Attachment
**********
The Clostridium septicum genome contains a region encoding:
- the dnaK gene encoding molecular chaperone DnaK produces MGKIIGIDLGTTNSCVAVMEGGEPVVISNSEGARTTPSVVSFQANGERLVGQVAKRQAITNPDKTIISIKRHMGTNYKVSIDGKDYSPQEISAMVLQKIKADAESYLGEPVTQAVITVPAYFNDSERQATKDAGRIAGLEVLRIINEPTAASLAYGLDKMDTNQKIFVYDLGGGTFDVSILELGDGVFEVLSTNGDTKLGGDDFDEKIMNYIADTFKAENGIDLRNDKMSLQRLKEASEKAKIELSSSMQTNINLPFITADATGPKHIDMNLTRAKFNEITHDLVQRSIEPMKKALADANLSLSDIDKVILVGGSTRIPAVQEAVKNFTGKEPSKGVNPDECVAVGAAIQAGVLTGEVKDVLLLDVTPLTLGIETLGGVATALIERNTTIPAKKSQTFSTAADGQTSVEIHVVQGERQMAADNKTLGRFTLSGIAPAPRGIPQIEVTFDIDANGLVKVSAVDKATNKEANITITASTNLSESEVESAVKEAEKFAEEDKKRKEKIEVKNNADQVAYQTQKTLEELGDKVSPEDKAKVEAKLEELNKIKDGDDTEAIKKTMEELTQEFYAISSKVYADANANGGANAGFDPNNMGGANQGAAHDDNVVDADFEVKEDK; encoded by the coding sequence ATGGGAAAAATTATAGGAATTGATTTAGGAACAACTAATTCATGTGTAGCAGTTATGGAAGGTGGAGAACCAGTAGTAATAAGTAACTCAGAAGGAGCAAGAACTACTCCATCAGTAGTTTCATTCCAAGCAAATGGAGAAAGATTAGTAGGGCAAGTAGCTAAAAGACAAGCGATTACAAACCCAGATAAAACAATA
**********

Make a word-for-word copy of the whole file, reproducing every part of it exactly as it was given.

The Clostridium septicum genome contains a region encoding:
- the dnaK gene encoding molecular chaperone DnaK produces MGKIIGIDLGTTNSCVAVMEGGEPVVISNSEGARTTPSVVSFQANGERLVGQVAKRQAITNPDKTIISIKRHMGTNYKVSIDGKDYSPQEISAMVLQKIKADAESYLGEPVTQAVITVPAYFNDSERQATKDAGRIAGLEVLRIINEPTAASLAYGLDKMDTNQKIFVYDLGGGTFDVSILELGDGVFEVLSTNGDTKLGGDDFDEKIMNYIADTFKAENGIDLRNDKMSLQRLKEASEKAKIELSSSMQTNINLPFITADATGPKHIDMNLTRAKFNEITHDLVQRSIEPMKKALADANLSLSDIDKVILVGGSTRIPAVQEAVKNFTGKEPSKGVNPDECVAVGAAIQAGVLTGEVKDVLLLDVTPLTLGIETLGGVATALIERNTTIPAKKSQTFSTAADGQTSVEIHVVQGERQMAADNKTLGRFTLSGIAPAPRGIPQIEVTFDIDANGLVKVSAVDKATNKEANITITASTNLSESEVESAVKEAEKFAEEDKKRKEKIEVKNNADQVAYQTQKTLEELGDKVSPEDKAKVEAKLEELNKIKDGDDTEAIKKTMEELTQEFYAISSKVYADANANGGANAGFDPNNMGGANQGAAHDDNVVDADFEVKEDK; encoded by the coding sequence ATGGGAAAAATTATAGGAATTGATTTAGGAACAACTAATTCATGTGTAGCAGTTATGGAAGGTGGAGAACCAGTAGTAATAAGTAACTCAGAAGGAGCAAGAACTACTCCATCAGTAGTTTCATTCCAAGCAAATGGAGAAAGATTAGTAGGGCAAGTAGCTAAAAGACAAGCGATTACAAACCCAGATAAAACAATA